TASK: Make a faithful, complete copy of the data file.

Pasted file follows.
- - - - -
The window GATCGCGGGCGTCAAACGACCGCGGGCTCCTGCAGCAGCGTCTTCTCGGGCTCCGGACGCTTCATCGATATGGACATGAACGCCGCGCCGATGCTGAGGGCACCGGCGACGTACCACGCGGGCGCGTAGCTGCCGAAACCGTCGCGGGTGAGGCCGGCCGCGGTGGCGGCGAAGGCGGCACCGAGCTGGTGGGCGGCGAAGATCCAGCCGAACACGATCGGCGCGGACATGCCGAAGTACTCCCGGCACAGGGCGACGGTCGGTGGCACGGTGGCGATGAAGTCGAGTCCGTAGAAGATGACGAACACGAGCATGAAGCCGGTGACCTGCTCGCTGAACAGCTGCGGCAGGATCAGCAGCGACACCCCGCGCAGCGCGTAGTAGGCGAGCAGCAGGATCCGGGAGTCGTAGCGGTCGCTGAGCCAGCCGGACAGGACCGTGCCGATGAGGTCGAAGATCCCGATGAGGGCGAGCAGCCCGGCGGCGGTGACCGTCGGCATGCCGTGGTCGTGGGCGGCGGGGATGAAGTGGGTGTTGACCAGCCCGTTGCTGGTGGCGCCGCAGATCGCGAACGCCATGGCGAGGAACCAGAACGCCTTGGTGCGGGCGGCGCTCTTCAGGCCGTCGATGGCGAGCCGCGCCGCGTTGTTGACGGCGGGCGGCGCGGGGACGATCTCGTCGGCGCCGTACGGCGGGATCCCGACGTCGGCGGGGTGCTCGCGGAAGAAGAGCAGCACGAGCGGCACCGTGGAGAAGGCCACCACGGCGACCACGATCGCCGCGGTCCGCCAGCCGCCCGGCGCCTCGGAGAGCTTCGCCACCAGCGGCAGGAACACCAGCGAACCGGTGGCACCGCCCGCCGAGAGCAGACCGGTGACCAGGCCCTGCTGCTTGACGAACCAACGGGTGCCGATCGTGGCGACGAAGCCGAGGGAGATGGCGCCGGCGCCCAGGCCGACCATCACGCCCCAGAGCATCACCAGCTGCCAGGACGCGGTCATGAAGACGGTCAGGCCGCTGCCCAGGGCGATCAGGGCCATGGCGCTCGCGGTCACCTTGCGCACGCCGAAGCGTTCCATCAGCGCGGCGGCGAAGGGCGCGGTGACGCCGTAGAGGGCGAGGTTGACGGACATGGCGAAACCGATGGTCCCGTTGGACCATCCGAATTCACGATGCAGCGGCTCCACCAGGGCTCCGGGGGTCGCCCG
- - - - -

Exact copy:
The window GATCGCGGGCGTCAAACGACCGCGGGCTCCTGCAGCAGCGTCTTCTCGGGCTCCGGACGCTTCATCGATATGGACATGAACGCCGCGCCGATGCTGAGGGCACCGGCGACGTACCACGCGGGCGCGTAGCTGCCGAAACCGTCGCGGGTGAGGCCGGCCGCGGTGGCGGCGAAGGCGGCACCGAGCTGGTGGGCGGCGAAGATCCAGCCGAACACGATCGGCGCGGACATGCCGAAGTACTCCCGGCACAGGGCGACGGTCGGTGGCACGGTGGCGATGAAGTCGAGTCCGTAGAAGATGACGAACACGAGCATGAAGCCGGTGACCTGCTCGCTGAACAGCTGCGGCAGGATCAGCAGCGACACCCCGCGCAGCGCGTAGTAGGCGAGCAGCAGGATCCGGGAGTCGTAGCGGTCGCTGAGCCAGCCGGACAGGACCGTGCCGATGAGGTCGAAGATCCCGATGAGGGCGAGCAGCCCGGCGGCGGTGACCGTCGGCATGCCGTGGTCGTGGGCGGCGGGGATGAAGTGGGTGTTGACCAGCCCGTTGCTGGTGGCGCCGCAGATCGCGAACGCCATGGCGAGGAACCAGAACGCCTTGGTGCGGGCGGCGCTCTTCAGGCCGTCGATGGCGAGCCGCGCCGCGTTGTTGACGGCGGGCGGCGCGGGGACGATCTCGTCGGCGCCGTACGGCGGGATCCCGACGTCGGCGGGGTGCTCGCGGAAGAAGAGCAGCACGAGCGGCACCGTGGAGAAGGCCACCACGGCGACCACGATCGCCGCGGTCCGCCAGCCGCCCGGCGCCTCGGAGAGCTTCGCCACCAGCGGCAGGAACACCAGCGAACCGGTGGCACCGCCCGCCGAGAGCAGACCGGTGACCAGGCCCTGCTGCTTGACGAACCAACGGGTGCCGATCGTGGCGACGAAGCCGAGGGAGATGGCGCCGGCGCCCAGGCCGACCATCACGCCCCAGAGCATCACCAGCTGCCAGGACGCGGTCATGAAGACGGTCAGGCCGCTGCCCAGGGCGATCAGGGCCATGGCGCTCGCGGTCACCTTGCGCACGCCGAAGCGTTCCATCAGCGCGGCGGCGAAGGGCGCGGTGACGCCGTAGAGGGCGAGGTTGACGGACATGGCGAAACCGATGGTCCCGTTGGACCATCCGAATTCACGATGCAGCGGCTCCACCAGGGCTCCGGGGGTCGCCCG